Wednesday 28 April, 4:00-5:00 PM PT | 5:00-6:00 PM MT | 7:00-8:00 PM ET (USA)
Thursday 29 April, 10:00-11:00 AM (AEST) | 12:00-1:00 PM (NZ)
Getting it right
Tailoring communications and engagement between disability groups and Emergency Management
UNESCAP states that people with disabilities are 4 times more likely to die in a disaster than those without disabilities. Research into this area highlights a need for all parties to work together and share/exchange cultural knowledge, communication, and skills that will work for everyone in all emergency situations.
As a practitioner in disability inclusive disaster risk reduction (DiDRR), Leyla Craig has been involved in local and international DiDRR projects focussing on Deaf Communities in Australia and Southeast Asia. Her work involves exploring the underlying causes and gaps that exists between Deaf Communities, disability groups, and emergency services as well as identifying sustainable solutions that meets the specific needs of different disability groups within the disaster and risk space. The personal lived experiences as a Deaf person and the disconnects seen between Deaf Communities as well as disability groups and emergency services has led her to become a PhD research candidate at The University of Sydney focussing on Deaf Communities and Organisations’ capacities to respond to and support those affected by hazards and disasters. At present, Leyla is working on Disability Inclusion with Fire and Rescue NSW.
Leyla will be joined by Sean Sweeney from Sweeney Interpreting. Sean has become one of the most recognisable faces in Australian media since leading the Auslan interpreting team during the 2019-20 bushfires in NSW. He will share his experiences and perspectives on interpreting emergency news on TV.
PhD Candidate at University of Sydney
Tuesday 25 May, 4:00-5:00 PM PT | 5:00-6:00 PM MT | 7:00-8:00 PM ET (USA)
Wednesday 26 May, 10:00-11:00 AM (AEST) | 12:00-1:00 PM (NZ)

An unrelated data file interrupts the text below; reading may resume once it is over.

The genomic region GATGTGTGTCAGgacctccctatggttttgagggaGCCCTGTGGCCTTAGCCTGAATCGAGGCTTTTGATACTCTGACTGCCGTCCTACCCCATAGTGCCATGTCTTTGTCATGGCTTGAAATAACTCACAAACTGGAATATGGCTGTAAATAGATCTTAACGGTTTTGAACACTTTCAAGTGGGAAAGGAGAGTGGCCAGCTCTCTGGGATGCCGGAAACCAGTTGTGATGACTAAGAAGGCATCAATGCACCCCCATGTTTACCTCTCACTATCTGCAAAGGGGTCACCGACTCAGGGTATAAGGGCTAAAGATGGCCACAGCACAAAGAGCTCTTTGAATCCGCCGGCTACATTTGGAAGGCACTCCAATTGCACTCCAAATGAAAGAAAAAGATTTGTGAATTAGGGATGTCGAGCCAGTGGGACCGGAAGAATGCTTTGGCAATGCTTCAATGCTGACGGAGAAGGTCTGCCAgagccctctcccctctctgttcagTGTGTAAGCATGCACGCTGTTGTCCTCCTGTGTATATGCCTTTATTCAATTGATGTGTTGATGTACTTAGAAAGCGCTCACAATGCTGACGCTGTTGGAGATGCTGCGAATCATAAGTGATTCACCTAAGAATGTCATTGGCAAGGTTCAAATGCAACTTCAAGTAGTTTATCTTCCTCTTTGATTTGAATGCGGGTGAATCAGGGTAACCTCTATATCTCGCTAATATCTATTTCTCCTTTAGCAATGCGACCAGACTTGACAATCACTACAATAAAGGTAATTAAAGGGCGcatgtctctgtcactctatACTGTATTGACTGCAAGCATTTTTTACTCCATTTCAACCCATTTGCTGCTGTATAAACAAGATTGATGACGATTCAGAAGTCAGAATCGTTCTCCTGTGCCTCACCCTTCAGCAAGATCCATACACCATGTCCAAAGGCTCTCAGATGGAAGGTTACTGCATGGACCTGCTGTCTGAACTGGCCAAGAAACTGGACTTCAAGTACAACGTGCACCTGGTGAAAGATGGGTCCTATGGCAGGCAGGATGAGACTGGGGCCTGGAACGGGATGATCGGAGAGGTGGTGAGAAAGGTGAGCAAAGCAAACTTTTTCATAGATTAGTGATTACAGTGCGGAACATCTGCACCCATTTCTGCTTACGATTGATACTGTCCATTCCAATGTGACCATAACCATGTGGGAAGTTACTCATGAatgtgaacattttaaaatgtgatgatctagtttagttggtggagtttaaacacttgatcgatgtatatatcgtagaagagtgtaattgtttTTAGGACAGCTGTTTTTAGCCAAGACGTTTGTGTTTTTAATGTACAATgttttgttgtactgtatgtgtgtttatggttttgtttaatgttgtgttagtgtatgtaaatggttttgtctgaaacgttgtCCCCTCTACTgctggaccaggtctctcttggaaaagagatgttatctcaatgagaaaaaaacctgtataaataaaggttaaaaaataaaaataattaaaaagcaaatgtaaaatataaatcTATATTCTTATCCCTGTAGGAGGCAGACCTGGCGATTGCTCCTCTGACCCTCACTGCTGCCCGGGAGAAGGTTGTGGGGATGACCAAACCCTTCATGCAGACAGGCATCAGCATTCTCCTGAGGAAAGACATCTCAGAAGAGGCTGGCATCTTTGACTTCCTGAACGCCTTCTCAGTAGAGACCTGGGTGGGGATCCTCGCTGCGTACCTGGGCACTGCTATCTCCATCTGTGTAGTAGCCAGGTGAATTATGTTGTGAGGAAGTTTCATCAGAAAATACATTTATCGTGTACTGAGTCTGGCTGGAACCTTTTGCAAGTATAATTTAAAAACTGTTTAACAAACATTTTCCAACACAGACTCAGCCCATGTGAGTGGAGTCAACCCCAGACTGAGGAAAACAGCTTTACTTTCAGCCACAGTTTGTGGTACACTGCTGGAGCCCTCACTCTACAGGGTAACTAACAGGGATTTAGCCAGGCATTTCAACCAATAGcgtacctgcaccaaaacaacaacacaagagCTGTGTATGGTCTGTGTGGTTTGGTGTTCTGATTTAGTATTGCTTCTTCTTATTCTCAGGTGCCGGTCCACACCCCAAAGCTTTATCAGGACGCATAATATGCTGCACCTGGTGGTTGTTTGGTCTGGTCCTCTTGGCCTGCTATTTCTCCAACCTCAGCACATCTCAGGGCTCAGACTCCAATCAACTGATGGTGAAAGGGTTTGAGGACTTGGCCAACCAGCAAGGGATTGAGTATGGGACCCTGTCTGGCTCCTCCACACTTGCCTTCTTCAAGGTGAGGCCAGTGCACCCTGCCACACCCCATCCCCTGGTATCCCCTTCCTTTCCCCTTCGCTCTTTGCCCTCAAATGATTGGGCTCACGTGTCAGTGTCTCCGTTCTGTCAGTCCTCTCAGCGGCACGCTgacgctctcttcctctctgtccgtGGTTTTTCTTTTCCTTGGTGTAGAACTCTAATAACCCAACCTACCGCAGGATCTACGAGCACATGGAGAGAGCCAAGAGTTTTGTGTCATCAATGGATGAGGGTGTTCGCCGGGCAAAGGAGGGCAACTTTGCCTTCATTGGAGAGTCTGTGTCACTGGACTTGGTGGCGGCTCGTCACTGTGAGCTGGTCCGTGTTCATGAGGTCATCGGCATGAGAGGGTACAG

The Mileti Effect: Fifty Years of Risk Communication Research
Dennis Mileti, who passed away due to complications from COVID-19 on January 31, 2021, was a luminary in the field of hazards and disaster research and is widely recognized as one of the world’s leading risk communication scholars. For over 40 years he advocated for creating messages and warnings that are clear, concise, consistent, and delivered via trusted messengers through multiple channels. He was a champion for developing public communications that encouraged people to prepare for and respond appropriately to disaster risk. He was such a fierce advocate for evidence-informed action in emergency management because he knew that this research could save lives.
This panel presentation will feature Dr. Mileti’s former students, collaborators, and the beneficiaries of his research. Each panelist will take about 10 minutes to share 3 major lessons that they learned from working with him or using his research over the years. We hope you can join us and use this as an opportunity to hone your own emergency management and media communications work as we honor the long legacy of this leader in our field.
Professor Lori Peek
Professor of Sociology and Director of the Natural Hazards Center, University of Colorado Boulder
Director for Communication, Education, and Outreach at the Southern California Earthquake Center (SCEC), University of Southern California
Research Associate at the Natural Hazards Center University of Colorado Boulder and Deputy Director, The William Averette Anderson Fund
A/Professor Jeannette Sutton
Associate Professor and Director of the Information Science PhD program in the College of Emergency Preparedness, Homeland Security, and Cybersecurity, University at Albany, State University of New York
Professor Michele Wood
Professor and Department Chair in the Department of Public Health, California State University, Fullerton